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more on backwards lamp dimmers
19 oct 1995
today an engineer told me that he was at a doe review meeting yesterday in
washington, dc. one of the speakers got up and showed the audience a pv panel
with a line cord coming out of the back and a 110 vac plug. he then plugged
the cord into a wall socket and put the panel near a window and measured the
power being fed back into the building's ac supply.

the developer was apparently solar design associates, a small company near
boston, and the eventual seller of this integrated small grid-tie inverter
product will be solarex, owned by amoco. 

>nick, did you ever try the idea of building a "solar hot cube" in the
>form of a concrete porch with water modules (55 gal drums, old milk jugs,
>whatever) set into it and built on the sunny side of the house so it could
>look pretty and do something at the same time?

i guess pretty-looking is in the eye of the beholder... you can make
things look pretty... why concrete, i wonder? why not just lay a piece
of plastic on the ground to keep down the dust, and put the drums on top.
when they are filled with water, they won't go anywhere.

this sounds like the right idea, marge. but i wouldn't "set in" the thermal 
mass. to me that sounds like the concrete would conduct the heat back into the
ground. the cube wants to have insulation on all sides.

for the perimeter drumwall, you could lay 2 8' pressure treated 2 x 4s on the
ground, 2' apart, put 4 drums on top of them, standing up, fill them with
water, put two more plain 2 x 4s on top of those drums, so the outside edges
of the tops and bottoms of the drums are tangent to the outside edges of the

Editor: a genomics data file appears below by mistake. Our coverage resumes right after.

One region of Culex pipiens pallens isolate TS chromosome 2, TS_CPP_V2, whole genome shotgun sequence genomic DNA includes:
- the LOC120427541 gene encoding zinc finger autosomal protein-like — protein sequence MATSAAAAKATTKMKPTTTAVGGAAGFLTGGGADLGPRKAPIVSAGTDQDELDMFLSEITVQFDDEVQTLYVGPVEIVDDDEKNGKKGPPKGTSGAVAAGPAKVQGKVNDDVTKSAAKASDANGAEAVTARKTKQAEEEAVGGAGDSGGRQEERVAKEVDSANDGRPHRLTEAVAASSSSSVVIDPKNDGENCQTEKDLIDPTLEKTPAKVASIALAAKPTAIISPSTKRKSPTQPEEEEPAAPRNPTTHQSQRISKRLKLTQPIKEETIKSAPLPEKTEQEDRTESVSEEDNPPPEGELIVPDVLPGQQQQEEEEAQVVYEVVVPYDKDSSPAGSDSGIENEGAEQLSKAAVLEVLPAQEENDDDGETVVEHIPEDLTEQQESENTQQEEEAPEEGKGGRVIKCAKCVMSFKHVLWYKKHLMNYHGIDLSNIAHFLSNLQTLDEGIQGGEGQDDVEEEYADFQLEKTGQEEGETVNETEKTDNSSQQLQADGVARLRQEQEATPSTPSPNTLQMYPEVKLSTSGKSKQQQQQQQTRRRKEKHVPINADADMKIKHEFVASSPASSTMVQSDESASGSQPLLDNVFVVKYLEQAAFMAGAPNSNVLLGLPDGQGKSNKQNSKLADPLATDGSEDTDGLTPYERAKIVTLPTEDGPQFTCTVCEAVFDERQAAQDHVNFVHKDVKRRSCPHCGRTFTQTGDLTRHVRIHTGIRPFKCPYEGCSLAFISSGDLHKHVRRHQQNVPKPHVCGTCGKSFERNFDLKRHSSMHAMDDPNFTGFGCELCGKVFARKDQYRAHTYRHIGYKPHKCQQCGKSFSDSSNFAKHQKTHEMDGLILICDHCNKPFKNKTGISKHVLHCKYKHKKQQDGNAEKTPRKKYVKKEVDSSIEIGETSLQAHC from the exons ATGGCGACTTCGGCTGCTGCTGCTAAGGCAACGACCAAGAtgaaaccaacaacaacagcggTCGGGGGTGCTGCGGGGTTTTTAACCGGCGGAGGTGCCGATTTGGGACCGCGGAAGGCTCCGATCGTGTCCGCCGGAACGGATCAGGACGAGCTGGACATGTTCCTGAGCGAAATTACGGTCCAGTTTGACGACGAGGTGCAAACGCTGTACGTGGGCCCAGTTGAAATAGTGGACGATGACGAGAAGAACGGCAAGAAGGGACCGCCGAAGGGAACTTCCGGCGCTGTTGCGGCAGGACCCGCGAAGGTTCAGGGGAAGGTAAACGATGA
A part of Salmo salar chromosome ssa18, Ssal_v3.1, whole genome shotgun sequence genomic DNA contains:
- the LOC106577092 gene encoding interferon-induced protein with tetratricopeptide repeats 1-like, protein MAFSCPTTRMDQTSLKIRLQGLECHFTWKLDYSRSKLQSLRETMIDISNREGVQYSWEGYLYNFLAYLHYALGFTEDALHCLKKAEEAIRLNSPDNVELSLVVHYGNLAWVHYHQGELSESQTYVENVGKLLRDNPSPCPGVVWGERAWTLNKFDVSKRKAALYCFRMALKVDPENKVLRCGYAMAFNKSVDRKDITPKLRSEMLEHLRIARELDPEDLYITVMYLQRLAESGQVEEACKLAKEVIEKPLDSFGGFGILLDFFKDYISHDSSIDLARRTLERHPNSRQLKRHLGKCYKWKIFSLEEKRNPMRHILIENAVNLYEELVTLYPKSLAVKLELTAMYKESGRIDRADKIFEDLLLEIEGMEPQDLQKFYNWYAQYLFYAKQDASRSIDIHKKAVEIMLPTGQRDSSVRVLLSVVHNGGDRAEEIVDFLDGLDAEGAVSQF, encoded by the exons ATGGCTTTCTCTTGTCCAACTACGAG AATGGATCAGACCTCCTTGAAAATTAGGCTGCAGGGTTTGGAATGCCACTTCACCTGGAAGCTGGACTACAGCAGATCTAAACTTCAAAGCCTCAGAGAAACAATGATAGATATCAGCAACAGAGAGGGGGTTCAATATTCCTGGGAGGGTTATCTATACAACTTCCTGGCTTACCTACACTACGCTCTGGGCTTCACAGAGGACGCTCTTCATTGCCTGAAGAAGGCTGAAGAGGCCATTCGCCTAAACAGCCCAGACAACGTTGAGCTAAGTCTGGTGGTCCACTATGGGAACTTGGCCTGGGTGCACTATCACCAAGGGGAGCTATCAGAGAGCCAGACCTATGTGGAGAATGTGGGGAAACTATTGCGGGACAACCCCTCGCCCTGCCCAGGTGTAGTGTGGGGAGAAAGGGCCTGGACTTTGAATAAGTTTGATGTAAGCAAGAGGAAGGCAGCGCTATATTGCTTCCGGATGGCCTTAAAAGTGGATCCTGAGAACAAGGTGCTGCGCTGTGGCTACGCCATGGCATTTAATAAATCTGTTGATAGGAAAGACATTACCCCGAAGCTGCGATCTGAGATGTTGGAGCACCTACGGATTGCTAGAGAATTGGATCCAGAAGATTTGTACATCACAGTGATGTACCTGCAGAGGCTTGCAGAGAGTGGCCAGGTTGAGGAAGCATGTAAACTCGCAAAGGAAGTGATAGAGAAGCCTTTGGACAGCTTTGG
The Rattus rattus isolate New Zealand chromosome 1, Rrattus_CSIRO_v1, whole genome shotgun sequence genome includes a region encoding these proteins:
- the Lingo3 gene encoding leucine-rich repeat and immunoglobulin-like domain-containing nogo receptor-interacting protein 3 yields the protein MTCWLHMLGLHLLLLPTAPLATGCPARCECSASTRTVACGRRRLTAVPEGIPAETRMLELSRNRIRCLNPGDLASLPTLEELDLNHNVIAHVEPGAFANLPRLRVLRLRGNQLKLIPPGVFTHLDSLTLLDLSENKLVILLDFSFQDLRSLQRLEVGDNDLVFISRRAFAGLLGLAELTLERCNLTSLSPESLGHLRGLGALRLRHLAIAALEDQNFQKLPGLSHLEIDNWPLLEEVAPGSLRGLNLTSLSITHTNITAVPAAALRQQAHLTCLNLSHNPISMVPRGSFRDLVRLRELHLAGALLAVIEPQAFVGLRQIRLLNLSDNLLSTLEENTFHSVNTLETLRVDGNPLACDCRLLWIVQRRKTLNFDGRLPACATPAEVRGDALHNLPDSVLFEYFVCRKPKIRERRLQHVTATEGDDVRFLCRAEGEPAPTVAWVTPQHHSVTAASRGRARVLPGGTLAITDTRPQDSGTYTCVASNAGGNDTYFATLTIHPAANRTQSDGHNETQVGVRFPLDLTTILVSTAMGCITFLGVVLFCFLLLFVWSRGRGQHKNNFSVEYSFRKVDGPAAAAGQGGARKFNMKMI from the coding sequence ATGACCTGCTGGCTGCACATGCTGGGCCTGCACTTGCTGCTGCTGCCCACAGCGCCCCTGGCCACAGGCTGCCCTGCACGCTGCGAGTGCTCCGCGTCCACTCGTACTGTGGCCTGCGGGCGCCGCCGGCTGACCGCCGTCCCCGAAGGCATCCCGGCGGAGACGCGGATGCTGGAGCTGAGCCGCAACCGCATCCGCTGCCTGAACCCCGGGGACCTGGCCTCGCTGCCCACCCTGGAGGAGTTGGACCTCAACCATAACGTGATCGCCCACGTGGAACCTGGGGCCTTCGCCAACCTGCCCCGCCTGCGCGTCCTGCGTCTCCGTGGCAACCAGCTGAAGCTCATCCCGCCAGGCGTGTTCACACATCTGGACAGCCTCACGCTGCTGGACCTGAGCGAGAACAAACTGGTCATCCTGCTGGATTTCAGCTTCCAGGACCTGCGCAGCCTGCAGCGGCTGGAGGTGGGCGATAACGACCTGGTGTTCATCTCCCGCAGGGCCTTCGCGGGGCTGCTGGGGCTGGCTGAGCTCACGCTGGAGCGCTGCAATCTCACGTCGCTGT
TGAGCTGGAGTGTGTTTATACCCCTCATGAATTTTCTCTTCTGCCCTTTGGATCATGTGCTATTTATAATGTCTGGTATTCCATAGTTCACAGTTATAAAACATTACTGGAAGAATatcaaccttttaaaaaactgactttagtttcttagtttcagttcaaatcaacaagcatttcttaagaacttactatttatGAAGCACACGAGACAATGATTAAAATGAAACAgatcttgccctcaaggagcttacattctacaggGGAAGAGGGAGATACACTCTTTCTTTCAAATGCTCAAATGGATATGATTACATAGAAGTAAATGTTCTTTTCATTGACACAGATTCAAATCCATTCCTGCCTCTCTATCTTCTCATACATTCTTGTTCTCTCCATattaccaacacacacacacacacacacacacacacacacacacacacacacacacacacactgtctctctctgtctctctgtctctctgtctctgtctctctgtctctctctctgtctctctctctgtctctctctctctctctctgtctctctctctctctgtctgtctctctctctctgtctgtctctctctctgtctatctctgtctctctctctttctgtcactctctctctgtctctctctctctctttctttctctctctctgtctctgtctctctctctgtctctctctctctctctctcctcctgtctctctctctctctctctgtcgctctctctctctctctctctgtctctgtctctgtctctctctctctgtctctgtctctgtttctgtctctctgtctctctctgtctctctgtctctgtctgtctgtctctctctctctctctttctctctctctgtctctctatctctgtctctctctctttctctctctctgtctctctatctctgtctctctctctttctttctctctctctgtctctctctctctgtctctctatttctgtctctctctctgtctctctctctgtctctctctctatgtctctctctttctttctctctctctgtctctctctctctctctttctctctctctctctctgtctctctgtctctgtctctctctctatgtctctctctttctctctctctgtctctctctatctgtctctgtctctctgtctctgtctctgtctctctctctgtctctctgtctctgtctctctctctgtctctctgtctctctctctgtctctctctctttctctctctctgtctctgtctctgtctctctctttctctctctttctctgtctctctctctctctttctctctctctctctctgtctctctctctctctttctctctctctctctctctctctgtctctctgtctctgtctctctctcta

2 x 4s, fill those drums, lay 2 more 2 x 4s on top of those drums, and 2
more horizontal drums on top, to make a 8' tall x 8' long wall.

then attach vertical 1 x 3s to the horizontal 2 x 4s every 4' along the wall
(3 of them for an 8' long wall) and attach some 4'x 8', 2" thick pieces of
styrofoam to the 1 x 3s with some long decking screws. paint the foamboard
with latex or acrylic paint. (here you can be an artist :-) to make it last
a long time. paint the south side a dark color, and attach a thin layer of
polycarbonate glazing to it, 3 or 4" away from the foamboard. put a couple
of plastic film dampers at the top and the bottom of the south side. build
3 more perimeter walls and fill the rest of the cube inside with 10 more
drums. lay two pieces of foamboard on top and put a 10' x 10' piece of epdm
rubber over that for a roof, with some rocks on top to hold it down (or old
tires, if you like the ae look :-) 

voila. an 8' cube containing about 42 55 gallon drums full of water. the most
expensive thing is the 10 sheets of styrofoam, $160 at 50 cents a square foot.
this would store the heat equivalent of about 10 gallons of oil at 130 f.
enough for several days with no sun. i think it would make a dandy backup
house heater and water heater, if combined with a low-thermal-mass sunspace...

where can you get some free 55 gallon drums near abilene? i put a small ad
in the local paper and found a company who were glad to give me 40 a month...

>or would that hold too much heat?

i doubt that will happen. how much is too much?

>and could it be reversed during the summer?

you could do some summer cooling this way, ventilating it at night, but
then you couldn't make hot water for the house...

nick



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